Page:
JavaScript/Data types

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Introduction[edit | edit source]

Each variable in JavaScript has a certain data type (Number, String, Boolean, ...) - as long as a value is stored in the variable. The type of the value determines the type of the variable. In contrast to strongly typed languages, it is possible to assign - over time - values of different types to the variable so that the type of the variable may change. This is called weakly or loosely typing. The advantage is that JavaScript programmers have a wealth of possibilities and freedom to use (or abuse) variables. On the other hand, in strongly typed languages, a lot of formal errors can be detected during compile-time.

JavaScript knows seven primitive data types (Number, String, Boolean, BigInt, Symbol, Undefined, Null) and diverse other data types, which are all derived from Object (Array, Date, Error, Function, RegExp) [1] [2]. Objects contain not only a value, they also have methods and properties. The same can happen with primitive data types. If they try to invoke methods, the JS engine 'wraps' them with a corresponding object wrapper and calls its methods instead. This technique is sometimes called boxing.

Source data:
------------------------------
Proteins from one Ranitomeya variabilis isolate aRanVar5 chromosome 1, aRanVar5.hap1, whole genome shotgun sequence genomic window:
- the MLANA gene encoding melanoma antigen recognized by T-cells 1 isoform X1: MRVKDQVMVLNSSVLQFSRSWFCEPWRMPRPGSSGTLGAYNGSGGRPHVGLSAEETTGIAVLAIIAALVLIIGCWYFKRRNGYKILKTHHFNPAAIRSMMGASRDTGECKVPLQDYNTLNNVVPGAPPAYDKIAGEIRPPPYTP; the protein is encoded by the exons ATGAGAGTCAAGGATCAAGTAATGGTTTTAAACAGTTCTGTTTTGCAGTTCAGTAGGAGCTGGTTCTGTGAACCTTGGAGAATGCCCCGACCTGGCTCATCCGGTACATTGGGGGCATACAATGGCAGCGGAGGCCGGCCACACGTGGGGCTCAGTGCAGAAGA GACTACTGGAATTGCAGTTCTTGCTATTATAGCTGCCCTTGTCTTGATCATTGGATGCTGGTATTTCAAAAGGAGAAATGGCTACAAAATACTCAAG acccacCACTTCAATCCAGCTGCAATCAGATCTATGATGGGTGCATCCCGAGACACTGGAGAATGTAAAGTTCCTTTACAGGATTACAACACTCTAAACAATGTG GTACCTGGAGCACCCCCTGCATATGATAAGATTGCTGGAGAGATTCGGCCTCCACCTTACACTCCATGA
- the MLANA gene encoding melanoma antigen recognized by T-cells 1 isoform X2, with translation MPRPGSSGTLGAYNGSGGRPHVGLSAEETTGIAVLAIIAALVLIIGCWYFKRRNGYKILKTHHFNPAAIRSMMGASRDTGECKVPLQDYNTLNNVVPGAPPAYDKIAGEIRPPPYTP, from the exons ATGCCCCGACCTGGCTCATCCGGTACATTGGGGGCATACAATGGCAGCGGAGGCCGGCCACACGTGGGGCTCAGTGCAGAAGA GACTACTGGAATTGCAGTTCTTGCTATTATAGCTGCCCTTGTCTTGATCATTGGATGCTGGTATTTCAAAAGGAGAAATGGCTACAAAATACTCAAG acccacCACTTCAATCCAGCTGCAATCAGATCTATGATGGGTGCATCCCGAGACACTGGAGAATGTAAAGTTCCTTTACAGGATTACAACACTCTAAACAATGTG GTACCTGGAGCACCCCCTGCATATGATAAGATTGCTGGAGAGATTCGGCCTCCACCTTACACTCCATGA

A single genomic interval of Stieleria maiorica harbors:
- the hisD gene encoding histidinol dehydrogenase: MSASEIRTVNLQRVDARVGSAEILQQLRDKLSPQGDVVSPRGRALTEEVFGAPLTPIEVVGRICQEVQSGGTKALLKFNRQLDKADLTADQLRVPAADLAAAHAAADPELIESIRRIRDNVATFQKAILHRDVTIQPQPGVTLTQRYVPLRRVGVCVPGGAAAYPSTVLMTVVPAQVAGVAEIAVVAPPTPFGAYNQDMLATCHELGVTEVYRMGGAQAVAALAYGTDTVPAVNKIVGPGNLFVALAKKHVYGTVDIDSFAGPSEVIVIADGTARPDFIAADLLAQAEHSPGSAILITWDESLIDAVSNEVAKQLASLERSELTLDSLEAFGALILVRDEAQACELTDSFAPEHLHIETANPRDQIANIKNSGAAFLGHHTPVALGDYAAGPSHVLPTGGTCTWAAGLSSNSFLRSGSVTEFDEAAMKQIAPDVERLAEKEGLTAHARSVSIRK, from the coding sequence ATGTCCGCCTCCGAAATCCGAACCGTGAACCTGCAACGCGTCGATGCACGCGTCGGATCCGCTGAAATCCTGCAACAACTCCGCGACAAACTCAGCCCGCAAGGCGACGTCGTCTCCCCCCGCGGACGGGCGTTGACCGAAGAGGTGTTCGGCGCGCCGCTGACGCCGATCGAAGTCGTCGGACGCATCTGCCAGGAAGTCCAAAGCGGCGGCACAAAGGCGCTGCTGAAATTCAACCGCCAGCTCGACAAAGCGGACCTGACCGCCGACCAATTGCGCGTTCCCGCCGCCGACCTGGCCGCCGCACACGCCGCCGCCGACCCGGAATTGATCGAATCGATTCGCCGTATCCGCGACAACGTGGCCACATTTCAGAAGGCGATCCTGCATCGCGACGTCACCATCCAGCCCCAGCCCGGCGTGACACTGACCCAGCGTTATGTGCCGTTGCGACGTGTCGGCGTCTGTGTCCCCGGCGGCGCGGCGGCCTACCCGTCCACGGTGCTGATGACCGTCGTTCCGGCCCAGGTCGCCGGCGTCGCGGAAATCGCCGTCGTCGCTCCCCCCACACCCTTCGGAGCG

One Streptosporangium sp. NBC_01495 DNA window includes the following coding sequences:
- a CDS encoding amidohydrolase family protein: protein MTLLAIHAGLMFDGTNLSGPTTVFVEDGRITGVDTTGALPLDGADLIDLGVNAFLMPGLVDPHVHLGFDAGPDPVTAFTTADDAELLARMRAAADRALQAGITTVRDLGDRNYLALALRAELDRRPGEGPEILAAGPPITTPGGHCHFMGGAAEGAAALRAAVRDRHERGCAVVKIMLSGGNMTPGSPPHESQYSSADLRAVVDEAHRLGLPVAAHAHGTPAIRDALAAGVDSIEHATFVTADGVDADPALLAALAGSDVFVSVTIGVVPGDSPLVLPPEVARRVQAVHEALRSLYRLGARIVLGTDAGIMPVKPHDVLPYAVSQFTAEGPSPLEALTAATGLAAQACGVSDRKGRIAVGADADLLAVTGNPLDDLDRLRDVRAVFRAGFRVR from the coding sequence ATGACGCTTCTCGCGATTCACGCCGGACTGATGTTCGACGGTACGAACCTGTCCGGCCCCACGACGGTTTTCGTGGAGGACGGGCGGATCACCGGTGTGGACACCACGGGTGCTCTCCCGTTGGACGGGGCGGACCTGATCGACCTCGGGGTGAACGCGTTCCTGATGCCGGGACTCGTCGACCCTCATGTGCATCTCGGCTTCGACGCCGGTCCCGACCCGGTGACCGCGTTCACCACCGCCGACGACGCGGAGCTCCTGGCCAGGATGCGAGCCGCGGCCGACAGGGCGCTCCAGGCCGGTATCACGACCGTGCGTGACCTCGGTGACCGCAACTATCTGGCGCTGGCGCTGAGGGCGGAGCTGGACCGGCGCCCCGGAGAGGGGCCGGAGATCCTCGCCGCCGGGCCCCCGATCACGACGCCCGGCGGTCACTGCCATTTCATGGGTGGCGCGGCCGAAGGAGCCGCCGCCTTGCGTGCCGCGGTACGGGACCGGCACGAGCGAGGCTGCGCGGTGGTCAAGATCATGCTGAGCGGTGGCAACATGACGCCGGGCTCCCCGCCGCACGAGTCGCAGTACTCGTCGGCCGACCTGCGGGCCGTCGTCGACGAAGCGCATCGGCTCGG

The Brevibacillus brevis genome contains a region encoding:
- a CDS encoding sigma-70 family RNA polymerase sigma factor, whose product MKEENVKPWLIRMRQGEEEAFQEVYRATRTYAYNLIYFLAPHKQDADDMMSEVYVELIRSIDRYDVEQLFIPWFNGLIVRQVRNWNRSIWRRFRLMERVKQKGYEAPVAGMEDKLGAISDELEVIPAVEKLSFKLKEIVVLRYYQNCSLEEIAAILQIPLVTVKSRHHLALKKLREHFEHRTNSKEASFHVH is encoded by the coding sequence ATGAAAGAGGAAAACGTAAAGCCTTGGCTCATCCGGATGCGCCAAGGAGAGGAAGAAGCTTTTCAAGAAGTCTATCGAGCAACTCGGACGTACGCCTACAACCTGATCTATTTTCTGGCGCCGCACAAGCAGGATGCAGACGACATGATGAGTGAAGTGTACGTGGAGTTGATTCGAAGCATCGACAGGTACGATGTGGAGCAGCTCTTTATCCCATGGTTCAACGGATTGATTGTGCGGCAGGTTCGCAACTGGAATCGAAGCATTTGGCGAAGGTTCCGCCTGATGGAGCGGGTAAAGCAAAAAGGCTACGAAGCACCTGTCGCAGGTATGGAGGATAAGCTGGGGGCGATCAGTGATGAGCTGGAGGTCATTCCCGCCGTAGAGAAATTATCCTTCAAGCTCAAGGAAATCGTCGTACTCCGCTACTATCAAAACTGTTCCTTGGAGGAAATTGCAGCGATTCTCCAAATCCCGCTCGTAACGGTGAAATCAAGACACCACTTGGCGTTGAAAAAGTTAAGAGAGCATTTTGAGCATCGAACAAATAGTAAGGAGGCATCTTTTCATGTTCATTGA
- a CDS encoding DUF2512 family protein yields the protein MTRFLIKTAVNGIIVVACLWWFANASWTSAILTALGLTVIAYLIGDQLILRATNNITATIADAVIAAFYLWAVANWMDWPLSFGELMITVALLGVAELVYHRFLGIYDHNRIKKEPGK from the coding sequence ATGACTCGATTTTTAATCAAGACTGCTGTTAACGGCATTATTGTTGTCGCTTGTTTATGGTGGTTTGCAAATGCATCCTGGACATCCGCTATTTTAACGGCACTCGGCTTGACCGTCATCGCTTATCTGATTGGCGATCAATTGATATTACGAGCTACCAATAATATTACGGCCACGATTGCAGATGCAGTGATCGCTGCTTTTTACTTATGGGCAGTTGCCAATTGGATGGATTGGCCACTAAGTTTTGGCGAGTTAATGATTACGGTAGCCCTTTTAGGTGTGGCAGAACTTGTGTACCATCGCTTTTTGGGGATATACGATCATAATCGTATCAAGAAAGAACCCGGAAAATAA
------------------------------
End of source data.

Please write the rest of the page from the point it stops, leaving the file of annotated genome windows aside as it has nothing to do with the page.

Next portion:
You may wonder why we describe data types and initialization in the same chapter. The reason is that they are very closely related to each other. The initialization (and subsequent assignments) of a value to a variable determines its type - as noted above. That's why there is no designation of a type during initialization, in contrast to some other languages private int i = 0; /* Java */

(Note: JSON is a text-based data format, not a data type. As such, it’s language-independent. It uses the JavaScript object syntax.)

Categories of data types[edit | edit source]

Data types are explained in the following chapters.

References[edit | edit source]